Chapter 120

Mahabharata English - ANUSASANA PARVA

“Yudhishthira said, ‘Which amongst these three is superior, viz.,knowledge, penances, and gifts? I ask thee, O foremost of righteouspersons! Do tell me this, O grandsire!’

“Bhishma said, ‘In this connection is cited the old narrative of theconversation between Maitreya and the Island-born Krishna. Once on atime, the Island-born Krishna, O king, while wandering over the world indisguise, proceeded to Baranasi and waited upon Maitreya who belonged bybirth to a race of Munis[531]. Seeing Vyasa arrive, that foremost ofRishis, viz., Maitreya, gave him a seat and after worshipping him withdue rites, fed him with excellent food. Having eaten that good food whichwas very wholesome and which produced every kind of gratification, thehigh-souled Krishna became exceedingly delighted and as he sat there, heeven laughed aloud. Seeing Krishna laugh, Maitreya addressed him, saying,’Tell me, O righteous-souled one, what the reason is of thy laughter!Thou art an ascetic, endued with capacity to control thy emotions. Greatjoy, it seems, has come over thee! Saluting thee, and worshipping theewith bent head, I ask thee this, viz., what the puissance is of mypenances and what the high blessedness is that is thine! The acts I doare different from those which thou doest. Thou art already emancipatedthough still owning life-breaths. I, however, am not yet freed. For allthat I think that there is not much difference between thee and me. I amagain, distinguished by birth.'[532]

“Vyasa said, ‘This wonder that has filled me hath arisen from anordinance that looks like a hyperbole, and from its paradoxical statementfor the comprehension of the people. The declaration of the Vedas seemsto be untrue. But why should the Vedas say an untruth? It has been saidthat there are three tracks which constitute the best vows of a man Oneshould never injure; one should always tell the truth; and one shouldmake gifts. The Rishis of old announced this, following the declarationsof the Vedas. These injunctions were heard in days of old,–they shouldcertainly be followed by us even in our times. Even a small gift, madeunder the circumstances laid down, produces great fruits[533]. Unto athirsty man thou hast given a little water with a sincere heart. Thyselfthirsty and hungry, thou hast, by giving me such food, conquered manyhigh regions of felicity, O puissant one, as, one does by manysacrifices. I am exceedingly delighted with thy very sacred gift, as alsowith thy penances. Thy puissance is that of Righteousness: Thy appearanceis that of Righteousness. The fragrance of Righteousness is about thee. Ithink that all thy acts are performed agreeably to the ordinance, O son,superior to ablutions in sacred waters superior to the accomplishment ofall Vedic vows, is gift. Indeed, O Brahmana, gift is more auspicious thanall sacred acts. If it be not more meritorious than all sacred acts,there can be no question about its superiority. All those rites laid downin the Vedas which thou applaudest do not come up to gift, for giftwithout doubt, is as I hold, fraught with very superior merit. The trackthat has been made by those men who make gifts is the track that istrodden by the wise. They who make gifts are regarded as givers of eventhe life-breaths. The duties that constitute Righteousness areestablished in them. As the Vedas when well-studied, as the restrainingof the senses, as a life of universal Renunciation, even so is gift whichis fraught with very superior merit. Thou, O son, wilt rise from joy togreater joy in consequence of thy having betaken thyself to the duty ofmaking gifts The man of intelligence (who practises this duty) certainlyrises from joy to greater joy. We have without doubt, met with manydirect instances of this. Men endued with prosperity succeed in acquiringwealth, making gifts, performing sacrifices, and earning happiness as theresult thereof. It is always observed, O thou of great wisdom, to happennaturally that happiness is followed by misery and misery is followed byhappiness.[534] Men of wisdom nave said that human beings in this worldhave three kinds of conduct. Some are righteous, some are sinful: andsome are neither righteous nor sinful. The conduct of the person who isdevoted to Brahma is not regarded either way. His sins are never regardedas sins. So also the man who is devoted to the duties laid down for himis regarded as neither righteous nor sinful (for the observance of thoseduties). Those men that are devoted to sacrifices, gifts, and penances,are regarded as righteous. These, however, that injure other creaturesand are unfriendly to them, are regarded as sinful. There are some menwho appropriate what belongs to others. These certainly fall into Helland meet with misery. All other acts that men do are indifferent, beingregarded as neither righteous nor sinful. Do thou sport and grow andrejoice and make gifts and perform sacrifices. Neither men of knowledgenor those endued with penances will then be able to get the better ofthee!'”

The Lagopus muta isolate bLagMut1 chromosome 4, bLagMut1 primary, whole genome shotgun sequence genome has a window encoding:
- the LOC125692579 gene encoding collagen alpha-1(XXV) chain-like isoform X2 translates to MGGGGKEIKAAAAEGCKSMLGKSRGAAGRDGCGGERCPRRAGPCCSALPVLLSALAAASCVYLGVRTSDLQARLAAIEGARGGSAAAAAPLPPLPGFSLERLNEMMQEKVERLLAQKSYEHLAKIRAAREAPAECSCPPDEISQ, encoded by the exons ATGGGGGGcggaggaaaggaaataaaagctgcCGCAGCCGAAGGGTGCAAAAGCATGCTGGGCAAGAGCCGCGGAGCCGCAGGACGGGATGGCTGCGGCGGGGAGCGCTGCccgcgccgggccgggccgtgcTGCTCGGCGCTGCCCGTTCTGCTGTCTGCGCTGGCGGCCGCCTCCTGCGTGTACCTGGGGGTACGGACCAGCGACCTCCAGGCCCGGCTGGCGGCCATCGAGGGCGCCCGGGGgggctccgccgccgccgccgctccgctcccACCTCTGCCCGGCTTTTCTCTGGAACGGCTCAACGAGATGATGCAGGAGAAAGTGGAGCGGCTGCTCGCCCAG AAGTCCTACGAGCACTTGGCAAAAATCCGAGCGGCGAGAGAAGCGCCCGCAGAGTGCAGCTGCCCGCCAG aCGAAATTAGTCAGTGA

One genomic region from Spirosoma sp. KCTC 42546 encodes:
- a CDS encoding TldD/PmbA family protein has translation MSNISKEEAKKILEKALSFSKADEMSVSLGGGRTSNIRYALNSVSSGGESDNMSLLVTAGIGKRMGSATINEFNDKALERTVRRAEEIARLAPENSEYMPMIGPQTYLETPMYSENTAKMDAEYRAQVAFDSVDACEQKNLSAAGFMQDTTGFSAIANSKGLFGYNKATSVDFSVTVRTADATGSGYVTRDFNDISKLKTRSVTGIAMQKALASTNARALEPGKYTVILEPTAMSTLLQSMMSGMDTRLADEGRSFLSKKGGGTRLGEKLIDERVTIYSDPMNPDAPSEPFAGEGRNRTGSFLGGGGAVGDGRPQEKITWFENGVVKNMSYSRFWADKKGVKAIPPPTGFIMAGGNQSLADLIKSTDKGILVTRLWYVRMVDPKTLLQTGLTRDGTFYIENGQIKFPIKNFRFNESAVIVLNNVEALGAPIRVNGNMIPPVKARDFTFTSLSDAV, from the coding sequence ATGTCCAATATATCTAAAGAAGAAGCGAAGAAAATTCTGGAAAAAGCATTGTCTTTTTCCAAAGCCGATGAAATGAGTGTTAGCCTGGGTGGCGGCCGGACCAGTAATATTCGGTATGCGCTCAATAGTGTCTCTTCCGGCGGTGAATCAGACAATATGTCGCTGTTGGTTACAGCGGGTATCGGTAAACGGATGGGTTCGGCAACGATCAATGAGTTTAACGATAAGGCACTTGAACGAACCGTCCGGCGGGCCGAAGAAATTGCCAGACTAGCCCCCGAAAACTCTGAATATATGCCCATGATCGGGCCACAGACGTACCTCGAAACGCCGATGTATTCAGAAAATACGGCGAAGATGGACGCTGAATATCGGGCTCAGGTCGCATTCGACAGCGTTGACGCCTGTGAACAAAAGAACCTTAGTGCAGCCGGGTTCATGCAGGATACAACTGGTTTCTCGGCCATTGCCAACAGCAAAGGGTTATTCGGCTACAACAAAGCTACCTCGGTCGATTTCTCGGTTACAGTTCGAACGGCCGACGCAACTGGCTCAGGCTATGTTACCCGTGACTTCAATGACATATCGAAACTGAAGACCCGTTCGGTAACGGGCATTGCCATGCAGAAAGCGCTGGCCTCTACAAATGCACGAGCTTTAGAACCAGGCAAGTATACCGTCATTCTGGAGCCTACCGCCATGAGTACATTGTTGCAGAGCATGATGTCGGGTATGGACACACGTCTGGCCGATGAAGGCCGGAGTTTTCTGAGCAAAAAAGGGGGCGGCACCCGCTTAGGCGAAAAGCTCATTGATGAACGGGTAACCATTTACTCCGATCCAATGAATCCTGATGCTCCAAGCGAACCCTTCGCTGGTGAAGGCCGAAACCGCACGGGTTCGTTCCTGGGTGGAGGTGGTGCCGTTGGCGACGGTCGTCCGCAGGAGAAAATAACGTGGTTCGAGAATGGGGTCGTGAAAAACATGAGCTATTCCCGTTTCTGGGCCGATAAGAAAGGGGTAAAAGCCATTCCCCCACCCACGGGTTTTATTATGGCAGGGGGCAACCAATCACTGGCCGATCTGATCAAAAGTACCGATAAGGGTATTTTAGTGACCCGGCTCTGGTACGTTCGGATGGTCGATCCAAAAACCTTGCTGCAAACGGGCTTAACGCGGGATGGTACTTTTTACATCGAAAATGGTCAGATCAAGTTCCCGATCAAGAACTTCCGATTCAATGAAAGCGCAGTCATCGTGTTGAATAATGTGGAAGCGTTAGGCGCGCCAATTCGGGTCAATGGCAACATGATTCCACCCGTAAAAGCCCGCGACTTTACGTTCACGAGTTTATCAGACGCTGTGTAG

Chapter 119
Chapter 121
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